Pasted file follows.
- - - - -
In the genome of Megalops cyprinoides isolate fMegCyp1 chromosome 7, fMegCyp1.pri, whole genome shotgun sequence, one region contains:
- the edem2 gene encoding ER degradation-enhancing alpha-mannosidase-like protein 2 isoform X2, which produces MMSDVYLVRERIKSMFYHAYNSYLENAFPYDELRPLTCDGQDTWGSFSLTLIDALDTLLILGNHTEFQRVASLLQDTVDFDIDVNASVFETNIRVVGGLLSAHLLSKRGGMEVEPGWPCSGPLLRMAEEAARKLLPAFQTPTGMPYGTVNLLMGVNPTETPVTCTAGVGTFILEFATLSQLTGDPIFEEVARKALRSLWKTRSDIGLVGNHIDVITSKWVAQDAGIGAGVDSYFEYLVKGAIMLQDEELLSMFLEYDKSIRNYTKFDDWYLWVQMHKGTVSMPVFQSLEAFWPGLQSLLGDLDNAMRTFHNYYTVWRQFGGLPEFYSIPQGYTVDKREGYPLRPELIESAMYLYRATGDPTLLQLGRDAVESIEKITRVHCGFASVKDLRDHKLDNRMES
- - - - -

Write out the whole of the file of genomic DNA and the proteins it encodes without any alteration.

In the genome of Megalops cyprinoides isolate fMegCyp1 chromosome 7, fMegCyp1.pri, whole genome shotgun sequence, one region contains:
- the edem2 gene encoding ER degradation-enhancing alpha-mannosidase-like protein 2 isoform X2, which produces MMSDVYLVRERIKSMFYHAYNSYLENAFPYDELRPLTCDGQDTWGSFSLTLIDALDTLLILGNHTEFQRVASLLQDTVDFDIDVNASVFETNIRVVGGLLSAHLLSKRGGMEVEPGWPCSGPLLRMAEEAARKLLPAFQTPTGMPYGTVNLLMGVNPTETPVTCTAGVGTFILEFATLSQLTGDPIFEEVARKALRSLWKTRSDIGLVGNHIDVITSKWVAQDAGIGAGVDSYFEYLVKGAIMLQDEELLSMFLEYDKSIRNYTKFDDWYLWVQMHKGTVSMPVFQSLEAFWPGLQSLLGDLDNAMRTFHNYYTVWRQFGGLPEFYSIPQGYTVDKREGYPLRPELIESAMYLYRATGDPTLLQLGRDAVESIEKITRVHCGFASVKDLRDHKLDNRMES